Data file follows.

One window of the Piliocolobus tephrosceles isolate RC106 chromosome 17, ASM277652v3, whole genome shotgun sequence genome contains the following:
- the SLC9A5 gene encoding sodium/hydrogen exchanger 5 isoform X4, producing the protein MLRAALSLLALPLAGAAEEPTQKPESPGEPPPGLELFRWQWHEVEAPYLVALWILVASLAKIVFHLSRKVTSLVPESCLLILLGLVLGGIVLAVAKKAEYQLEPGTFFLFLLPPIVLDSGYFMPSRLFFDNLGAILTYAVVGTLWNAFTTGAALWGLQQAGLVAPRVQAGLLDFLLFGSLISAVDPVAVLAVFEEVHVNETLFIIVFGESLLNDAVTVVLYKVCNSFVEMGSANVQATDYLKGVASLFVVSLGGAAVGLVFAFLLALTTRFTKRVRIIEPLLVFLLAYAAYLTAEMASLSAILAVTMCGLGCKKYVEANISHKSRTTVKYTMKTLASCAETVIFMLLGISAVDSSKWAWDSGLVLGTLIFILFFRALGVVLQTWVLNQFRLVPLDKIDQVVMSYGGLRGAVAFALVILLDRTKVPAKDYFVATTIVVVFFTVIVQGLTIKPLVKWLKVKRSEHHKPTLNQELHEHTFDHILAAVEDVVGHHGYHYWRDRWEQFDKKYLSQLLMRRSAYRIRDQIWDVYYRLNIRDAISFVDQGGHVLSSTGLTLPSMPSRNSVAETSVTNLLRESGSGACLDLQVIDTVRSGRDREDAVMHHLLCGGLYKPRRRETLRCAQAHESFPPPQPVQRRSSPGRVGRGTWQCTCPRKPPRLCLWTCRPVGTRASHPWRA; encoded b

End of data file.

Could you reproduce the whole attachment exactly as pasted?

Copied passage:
One window of the Piliocolobus tephrosceles isolate RC106 chromosome 17, ASM277652v3, whole genome shotgun sequence genome contains the following:
- the SLC9A5 gene encoding sodium/hydrogen exchanger 5 isoform X4, producing the protein MLRAALSLLALPLAGAAEEPTQKPESPGEPPPGLELFRWQWHEVEAPYLVALWILVASLAKIVFHLSRKVTSLVPESCLLILLGLVLGGIVLAVAKKAEYQLEPGTFFLFLLPPIVLDSGYFMPSRLFFDNLGAILTYAVVGTLWNAFTTGAALWGLQQAGLVAPRVQAGLLDFLLFGSLISAVDPVAVLAVFEEVHVNETLFIIVFGESLLNDAVTVVLYKVCNSFVEMGSANVQATDYLKGVASLFVVSLGGAAVGLVFAFLLALTTRFTKRVRIIEPLLVFLLAYAAYLTAEMASLSAILAVTMCGLGCKKYVEANISHKSRTTVKYTMKTLASCAETVIFMLLGISAVDSSKWAWDSGLVLGTLIFILFFRALGVVLQTWVLNQFRLVPLDKIDQVVMSYGGLRGAVAFALVILLDRTKVPAKDYFVATTIVVVFFTVIVQGLTIKPLVKWLKVKRSEHHKPTLNQELHEHTFDHILAAVEDVVGHHGYHYWRDRWEQFDKKYLSQLLMRRSAYRIRDQIWDVYYRLNIRDAISFVDQGGHVLSSTGLTLPSMPSRNSVAETSVTNLLRESGSGACLDLQVIDTVRSGRDREDAVMHHLLCGGLYKPRRRETLRCAQAHESFPPPQPVQRRSSPGRVGRGTWQCTCPRKPPRLCLWTCRPVGTRASHPWRA; encoded b